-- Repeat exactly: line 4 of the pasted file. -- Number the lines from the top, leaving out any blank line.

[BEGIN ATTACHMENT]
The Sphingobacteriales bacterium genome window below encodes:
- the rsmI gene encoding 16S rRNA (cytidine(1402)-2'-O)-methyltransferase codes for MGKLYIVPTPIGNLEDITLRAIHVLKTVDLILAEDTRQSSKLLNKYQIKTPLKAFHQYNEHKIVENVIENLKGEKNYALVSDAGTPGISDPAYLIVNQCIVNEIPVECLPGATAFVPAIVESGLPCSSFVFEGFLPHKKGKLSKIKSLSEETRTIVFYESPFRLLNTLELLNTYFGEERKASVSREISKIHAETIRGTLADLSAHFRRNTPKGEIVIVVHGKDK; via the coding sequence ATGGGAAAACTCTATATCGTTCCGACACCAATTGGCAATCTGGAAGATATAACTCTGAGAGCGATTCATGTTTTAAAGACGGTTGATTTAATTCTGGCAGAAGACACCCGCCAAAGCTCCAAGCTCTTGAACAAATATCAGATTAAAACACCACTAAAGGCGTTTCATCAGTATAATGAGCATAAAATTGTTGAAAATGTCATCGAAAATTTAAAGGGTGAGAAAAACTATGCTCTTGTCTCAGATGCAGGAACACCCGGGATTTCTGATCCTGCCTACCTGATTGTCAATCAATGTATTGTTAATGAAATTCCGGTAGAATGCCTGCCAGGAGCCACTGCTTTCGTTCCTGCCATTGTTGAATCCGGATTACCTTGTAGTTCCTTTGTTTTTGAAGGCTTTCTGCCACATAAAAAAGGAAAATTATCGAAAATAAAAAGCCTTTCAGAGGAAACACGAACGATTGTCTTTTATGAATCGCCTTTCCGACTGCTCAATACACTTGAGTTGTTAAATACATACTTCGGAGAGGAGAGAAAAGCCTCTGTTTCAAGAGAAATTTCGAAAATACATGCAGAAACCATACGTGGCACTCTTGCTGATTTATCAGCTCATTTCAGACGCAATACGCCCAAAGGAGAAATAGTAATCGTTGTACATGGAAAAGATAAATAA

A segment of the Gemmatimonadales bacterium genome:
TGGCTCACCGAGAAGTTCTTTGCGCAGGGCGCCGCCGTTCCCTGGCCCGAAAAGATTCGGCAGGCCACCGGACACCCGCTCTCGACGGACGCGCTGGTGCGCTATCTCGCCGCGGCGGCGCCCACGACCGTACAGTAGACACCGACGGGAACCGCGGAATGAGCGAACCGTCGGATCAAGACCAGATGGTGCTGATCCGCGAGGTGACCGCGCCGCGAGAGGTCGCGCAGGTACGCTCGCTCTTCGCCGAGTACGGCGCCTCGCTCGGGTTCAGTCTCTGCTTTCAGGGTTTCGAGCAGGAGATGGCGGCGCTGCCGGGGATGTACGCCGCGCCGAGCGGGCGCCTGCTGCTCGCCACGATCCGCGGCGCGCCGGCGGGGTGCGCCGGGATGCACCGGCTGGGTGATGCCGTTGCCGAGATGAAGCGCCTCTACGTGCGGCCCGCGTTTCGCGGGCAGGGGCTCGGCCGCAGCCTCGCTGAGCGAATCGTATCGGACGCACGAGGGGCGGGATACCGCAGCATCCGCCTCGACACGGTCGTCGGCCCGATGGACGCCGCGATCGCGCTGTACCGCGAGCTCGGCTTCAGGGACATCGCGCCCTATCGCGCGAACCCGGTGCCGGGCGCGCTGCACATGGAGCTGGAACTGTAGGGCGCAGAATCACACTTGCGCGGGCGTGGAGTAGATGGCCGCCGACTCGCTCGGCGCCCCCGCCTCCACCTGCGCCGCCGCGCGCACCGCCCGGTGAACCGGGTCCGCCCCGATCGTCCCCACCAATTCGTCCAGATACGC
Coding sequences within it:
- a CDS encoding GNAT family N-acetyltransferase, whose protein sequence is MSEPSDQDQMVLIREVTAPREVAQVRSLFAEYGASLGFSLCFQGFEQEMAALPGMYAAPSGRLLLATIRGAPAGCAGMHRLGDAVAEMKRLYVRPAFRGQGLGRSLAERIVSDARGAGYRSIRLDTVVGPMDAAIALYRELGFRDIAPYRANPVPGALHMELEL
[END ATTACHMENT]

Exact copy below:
TGGCTCACCGAGAAGTTCTTTGCGCAGGGCGCCGCCGTTCCCTGGCCCGAAAAGATTCGGCAGGCCACCGGACACCCGCTCTCGACGGACGCGCTGGTGCGCTATCTCGCCGCGGCGGCGCCCACGACCGTACAGTAGACACCGACGGGAACCGCGGAATGAGCGAACCGTCGGATCAAGACCAGATGGTGCTGATCCGCGAGGTGACCGCGCCGCGAGAGGTCGCGCAGGTACGCTCGCTCTTCGCCGAGTACGGCGCCTCGCTCGGGTTCAGTCTCTGCTTTCAGGGTTTCGAGCAGGAGATGGCGGCGCTGCCGGGGATGTACGCCGCGCCGAGCGGGCGCCTGCTGCTCGCCACGATCCGCGGCGCGCCGGCGGGGTGCGCCGGGATGCACCGGCTGGGTGATGCCGTTGCCGAGATGAAGCGCCTCTACGTGCGGCCCGCGTTTCGCGGGCAGGGGCTCGGCCGCAGCCTCGCTGAGCGAATCGTATCGGACGCACGAGGGGCGGGATACCGCAGCATCCGCCTCGACACGGTCGTCGGCCCGATGGACGCCGCGATCGCGCTGTACCGCGAGCTCGGCTTCAGGGACATCGCGCCCTATCGCGCGAACCCGGTGCCGGGCGCGCTGCACATGGAGCTGGAACTGTAGGGCGCAGAATCACACTTGCGCGGGCGTGGAGTAGATGGCCGCCGACTCGCTCGGCGCCCCCGCCTCCACCTGCGCCGCCGCGCGCACCGCCCGGTGAACCGGGTCCGCCCCGATCGTCCCCACCAATTCGTCCAGATACGC